Floating cities, exotic villages and impossible landscapes, all made out of tiny blocks – welcome back to the world of voxel art, which you might have last visited playing Zelda on your sofa in the ‘80s. Your appropriately named guide is talented voxel artist Sir Carma.
Clearly voxels can be used beautifully, but what the hell are they? Voxels represent “a value on a regular grid in three-dimensional space,” according to Wikipedia. A 3D pixel, in normal-speak. And it may have died out in modern gaming, it now serves as some very tasty retro eye candy.
Like the videogames themselves, voxel art is just a hobby for Sir Carma – even if the incredible, detailed, often elegant worlds that he creates just out of tiny blocks make it hard to believe. From far-reaching landscapes to more intimate scenes that you wouldn’t necessarily expect from the art form, Sir Carma shows off voxel art’s potential for beauty and brilliance.
Image: concept for a floating, futuristic city
Bizarrely, Sir Carma is not a real-life knight (we were sad too), but has a full-time job at a web agency in Paris. Growing up, though, he always dreamt about making video games.
As he couldn’t code and doesn’t consider himself a particularly good drawer (check out the black and white beauties at the end of this article to find out why we vehemently disagree), he stuck to voxel art.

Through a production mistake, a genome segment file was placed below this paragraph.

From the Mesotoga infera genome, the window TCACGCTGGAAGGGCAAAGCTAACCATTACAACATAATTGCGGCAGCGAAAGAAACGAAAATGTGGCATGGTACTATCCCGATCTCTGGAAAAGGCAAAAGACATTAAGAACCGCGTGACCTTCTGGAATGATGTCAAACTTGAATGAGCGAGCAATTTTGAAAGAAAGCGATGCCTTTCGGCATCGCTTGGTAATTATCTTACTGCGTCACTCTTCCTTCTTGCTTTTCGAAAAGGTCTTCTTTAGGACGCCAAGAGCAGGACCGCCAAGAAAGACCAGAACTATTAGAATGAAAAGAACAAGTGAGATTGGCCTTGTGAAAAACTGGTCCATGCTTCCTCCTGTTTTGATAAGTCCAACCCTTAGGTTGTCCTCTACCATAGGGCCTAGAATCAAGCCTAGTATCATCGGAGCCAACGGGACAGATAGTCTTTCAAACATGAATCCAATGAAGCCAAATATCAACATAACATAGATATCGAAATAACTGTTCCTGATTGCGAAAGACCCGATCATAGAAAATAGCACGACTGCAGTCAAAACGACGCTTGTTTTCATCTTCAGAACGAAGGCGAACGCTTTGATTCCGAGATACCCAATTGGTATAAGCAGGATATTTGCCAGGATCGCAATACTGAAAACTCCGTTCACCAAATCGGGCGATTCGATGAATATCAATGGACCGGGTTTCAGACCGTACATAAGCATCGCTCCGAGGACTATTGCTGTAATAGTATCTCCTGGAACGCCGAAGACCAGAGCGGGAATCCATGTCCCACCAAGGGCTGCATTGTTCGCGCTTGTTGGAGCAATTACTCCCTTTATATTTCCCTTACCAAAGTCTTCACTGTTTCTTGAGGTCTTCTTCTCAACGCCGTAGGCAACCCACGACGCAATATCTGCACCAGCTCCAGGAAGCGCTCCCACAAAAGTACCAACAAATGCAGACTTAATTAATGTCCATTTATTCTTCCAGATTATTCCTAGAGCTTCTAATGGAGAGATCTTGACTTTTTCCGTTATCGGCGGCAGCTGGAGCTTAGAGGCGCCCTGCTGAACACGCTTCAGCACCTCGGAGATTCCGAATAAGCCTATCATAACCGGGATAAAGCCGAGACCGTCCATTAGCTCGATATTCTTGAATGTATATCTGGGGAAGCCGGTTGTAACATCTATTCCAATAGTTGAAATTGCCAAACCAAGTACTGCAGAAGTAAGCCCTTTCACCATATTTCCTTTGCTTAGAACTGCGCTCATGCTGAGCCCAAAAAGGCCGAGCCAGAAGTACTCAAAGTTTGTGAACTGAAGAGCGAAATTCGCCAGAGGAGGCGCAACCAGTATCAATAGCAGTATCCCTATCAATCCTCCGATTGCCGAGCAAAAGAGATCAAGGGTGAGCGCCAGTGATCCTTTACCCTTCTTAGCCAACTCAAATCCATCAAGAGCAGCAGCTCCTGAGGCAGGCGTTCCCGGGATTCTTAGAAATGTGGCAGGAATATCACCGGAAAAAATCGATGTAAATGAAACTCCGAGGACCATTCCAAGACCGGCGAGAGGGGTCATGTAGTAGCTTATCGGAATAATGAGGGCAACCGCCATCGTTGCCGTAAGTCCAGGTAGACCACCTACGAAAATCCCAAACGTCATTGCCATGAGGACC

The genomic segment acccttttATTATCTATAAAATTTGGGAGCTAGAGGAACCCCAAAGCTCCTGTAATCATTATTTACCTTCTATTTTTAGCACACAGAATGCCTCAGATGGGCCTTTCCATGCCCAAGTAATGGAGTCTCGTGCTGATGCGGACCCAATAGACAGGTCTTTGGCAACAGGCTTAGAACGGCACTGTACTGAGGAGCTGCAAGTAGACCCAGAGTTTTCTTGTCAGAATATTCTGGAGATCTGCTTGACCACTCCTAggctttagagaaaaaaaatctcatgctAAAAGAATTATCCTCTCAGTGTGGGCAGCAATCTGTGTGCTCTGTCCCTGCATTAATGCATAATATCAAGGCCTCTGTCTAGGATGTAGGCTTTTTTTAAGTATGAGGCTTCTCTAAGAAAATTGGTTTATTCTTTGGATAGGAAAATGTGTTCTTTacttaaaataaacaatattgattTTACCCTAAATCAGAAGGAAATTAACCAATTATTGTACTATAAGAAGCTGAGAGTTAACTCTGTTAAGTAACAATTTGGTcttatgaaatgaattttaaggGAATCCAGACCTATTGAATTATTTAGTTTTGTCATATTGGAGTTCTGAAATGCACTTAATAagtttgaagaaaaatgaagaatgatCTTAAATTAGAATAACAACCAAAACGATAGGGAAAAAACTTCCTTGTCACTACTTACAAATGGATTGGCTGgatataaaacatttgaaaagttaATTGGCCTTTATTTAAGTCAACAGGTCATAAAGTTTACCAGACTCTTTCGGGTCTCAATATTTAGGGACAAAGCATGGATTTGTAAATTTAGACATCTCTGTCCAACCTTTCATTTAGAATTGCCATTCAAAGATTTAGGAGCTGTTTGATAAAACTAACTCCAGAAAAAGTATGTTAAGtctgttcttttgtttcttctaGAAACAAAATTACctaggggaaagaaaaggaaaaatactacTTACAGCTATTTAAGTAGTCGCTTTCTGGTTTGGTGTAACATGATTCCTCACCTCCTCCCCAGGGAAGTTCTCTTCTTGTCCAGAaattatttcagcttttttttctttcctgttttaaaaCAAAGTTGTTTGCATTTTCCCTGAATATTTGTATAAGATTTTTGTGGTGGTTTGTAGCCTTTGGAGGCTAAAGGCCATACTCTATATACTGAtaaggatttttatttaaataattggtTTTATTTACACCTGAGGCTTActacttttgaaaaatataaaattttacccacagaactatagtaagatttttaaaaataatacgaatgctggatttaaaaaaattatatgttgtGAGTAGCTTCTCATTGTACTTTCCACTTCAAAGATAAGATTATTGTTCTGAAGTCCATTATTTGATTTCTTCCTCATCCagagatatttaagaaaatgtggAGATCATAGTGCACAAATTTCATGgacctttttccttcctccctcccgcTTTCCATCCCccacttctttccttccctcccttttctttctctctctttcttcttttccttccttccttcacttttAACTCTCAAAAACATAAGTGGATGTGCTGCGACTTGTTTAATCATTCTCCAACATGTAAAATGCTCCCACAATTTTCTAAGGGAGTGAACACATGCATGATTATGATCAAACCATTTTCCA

Image: Talaak village
“Obviously, growing up in the 80s/90s, pixel art has everything that I love,” he wrote for 80 level. “All those influences from the 8-bit and 16-bit eras and all the PC point & click games from Lucas Arts were very dear to me.”
When he found himself experimenting with voxel art only a year ago, he found it like “having legos in my computer,” he wrote for 80 level. “I’m a 12-year-old boy trapped in a 32-year-old body.”
Sir Carma prefers Magica Voxel to create his work but, as it’s limited to 126x126x126 scenes, glues them together with Photoshop later.
Image: the quiet room
Image: Askani's tomb